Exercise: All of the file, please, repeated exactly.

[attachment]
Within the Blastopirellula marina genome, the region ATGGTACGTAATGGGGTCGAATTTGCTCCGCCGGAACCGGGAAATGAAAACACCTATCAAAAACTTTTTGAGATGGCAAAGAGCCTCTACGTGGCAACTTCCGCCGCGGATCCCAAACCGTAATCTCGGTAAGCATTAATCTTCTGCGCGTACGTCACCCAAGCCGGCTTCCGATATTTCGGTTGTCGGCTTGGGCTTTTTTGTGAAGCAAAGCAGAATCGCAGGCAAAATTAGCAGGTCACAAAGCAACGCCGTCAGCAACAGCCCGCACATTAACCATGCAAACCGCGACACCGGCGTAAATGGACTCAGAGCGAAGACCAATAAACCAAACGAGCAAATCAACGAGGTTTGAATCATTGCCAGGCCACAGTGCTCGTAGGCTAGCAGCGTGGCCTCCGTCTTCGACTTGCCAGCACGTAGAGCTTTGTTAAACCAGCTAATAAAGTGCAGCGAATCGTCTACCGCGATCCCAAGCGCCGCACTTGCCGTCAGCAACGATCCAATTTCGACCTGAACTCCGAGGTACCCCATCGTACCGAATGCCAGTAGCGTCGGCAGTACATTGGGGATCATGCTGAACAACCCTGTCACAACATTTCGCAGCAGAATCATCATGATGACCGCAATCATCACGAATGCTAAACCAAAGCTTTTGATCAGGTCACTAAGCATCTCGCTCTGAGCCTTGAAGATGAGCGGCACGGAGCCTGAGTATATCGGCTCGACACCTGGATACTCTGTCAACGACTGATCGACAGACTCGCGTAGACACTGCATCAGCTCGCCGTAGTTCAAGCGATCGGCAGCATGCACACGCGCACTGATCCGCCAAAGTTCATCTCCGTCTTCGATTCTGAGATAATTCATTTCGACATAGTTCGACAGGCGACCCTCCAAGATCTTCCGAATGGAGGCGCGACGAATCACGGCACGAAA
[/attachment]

Within the Blastopirellula marina genome, the region ATGGTACGTAATGGGGTCGAATTTGCTCCGCCGGAACCGGGAAATGAAAACACCTATCAAAAACTTTTTGAGATGGCAAAGAGCCTCTACGTGGCAACTTCCGCCGCGGATCCCAAACCGTAATCTCGGTAAGCATTAATCTTCTGCGCGTACGTCACCCAAGCCGGCTTCCGATATTTCGGTTGTCGGCTTGGGCTTTTTTGTGAAGCAAAGCAGAATCGCAGGCAAAATTAGCAGGTCACAAAGCAACGCCGTCAGCAACAGCCCGCACATTAACCATGCAAACCGCGACACCGGCGTAAATGGACTCAGAGCGAAGACCAATAAACCAAACGAGCAAATCAACGAGGTTTGAATCATTGCCAGGCCACAGTGCTCGTAGGCTAGCAGCGTGGCCTCCGTCTTCGACTTGCCAGCACGTAGAGCTTTGTTAAACCAGCTAATAAAGTGCAGCGAATCGTCTACCGCGATCCCAAGCGCCGCACTTGCCGTCAGCAACGATCCAATTTCGACCTGAACTCCGAGGTACCCCATCGTACCGAATGCCAGTAGCGTCGGCAGTACATTGGGGATCATGCTGAACAACCCTGTCACAACATTTCGCAGCAGAATCATCATGATGACCGCAATCATCACGAATGCTAAACCAAAGCTTTTGATCAGGTCACTAAGCATCTCGCTCTGAGCCTTGAAGATGAGCGGCACGGAGCCTGAGTATATCGGCTCGACACCTGGATACTCTGTCAACGACTGATCGACAGACTCGCGTAGACACTGCATCAGCTCGCCGTAGTTCAAGCGATCGGCAGCATGCACACGCGCACTGATCCGCCAAAGTTCATCTCCGTCTTCGATTCTGAGATAATTCATTTCGACATAGTTCGACAGGCGACCCTCCAAGATCTTCCGAATGGAGGCGCGACGAATCACGGCACGAAA